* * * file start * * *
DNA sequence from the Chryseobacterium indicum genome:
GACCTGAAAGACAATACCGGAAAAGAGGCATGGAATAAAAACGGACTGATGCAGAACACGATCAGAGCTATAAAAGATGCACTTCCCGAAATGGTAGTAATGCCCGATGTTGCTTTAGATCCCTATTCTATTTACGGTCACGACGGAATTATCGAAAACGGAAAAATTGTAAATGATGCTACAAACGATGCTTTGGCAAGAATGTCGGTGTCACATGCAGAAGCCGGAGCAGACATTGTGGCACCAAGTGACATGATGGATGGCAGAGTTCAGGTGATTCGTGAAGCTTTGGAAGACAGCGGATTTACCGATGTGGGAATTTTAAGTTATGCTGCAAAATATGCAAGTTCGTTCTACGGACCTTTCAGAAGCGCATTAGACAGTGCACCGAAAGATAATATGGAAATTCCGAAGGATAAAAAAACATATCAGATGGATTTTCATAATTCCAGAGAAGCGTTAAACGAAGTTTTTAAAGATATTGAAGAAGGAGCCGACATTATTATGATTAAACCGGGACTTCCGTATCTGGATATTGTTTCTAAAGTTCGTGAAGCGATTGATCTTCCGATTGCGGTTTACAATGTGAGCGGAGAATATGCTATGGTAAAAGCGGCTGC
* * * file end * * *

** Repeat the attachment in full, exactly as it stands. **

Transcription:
DNA sequence from the Chryseobacterium indicum genome:
GACCTGAAAGACAATACCGGAAAAGAGGCATGGAATAAAAACGGACTGATGCAGAACACGATCAGAGCTATAAAAGATGCACTTCCCGAAATGGTAGTAATGCCCGATGTTGCTTTAGATCCCTATTCTATTTACGGTCACGACGGAATTATCGAAAACGGAAAAATTGTAAATGATGCTACAAACGATGCTTTGGCAAGAATGTCGGTGTCACATGCAGAAGCCGGAGCAGACATTGTGGCACCAAGTGACATGATGGATGGCAGAGTTCAGGTGATTCGTGAAGCTTTGGAAGACAGCGGATTTACCGATGTGGGAATTTTAAGTTATGCTGCAAAATATGCAAGTTCGTTCTACGGACCTTTCAGAAGCGCATTAGACAGTGCACCGAAAGATAATATGGAAATTCCGAAGGATAAAAAAACATATCAGATGGATTTTCATAATTCCAGAGAAGCGTTAAACGAAGTTTTTAAAGATATTGAAGAAGGAGCCGACATTATTATGATTAAACCGGGACTTCCGTATCTGGATATTGTTTCTAAAGTTCGTGAAGCGATTGATCTTCCGATTGCGGTTTACAATGTGAGCGGAGAATATGCTATGGTAAAAGCGGCTGC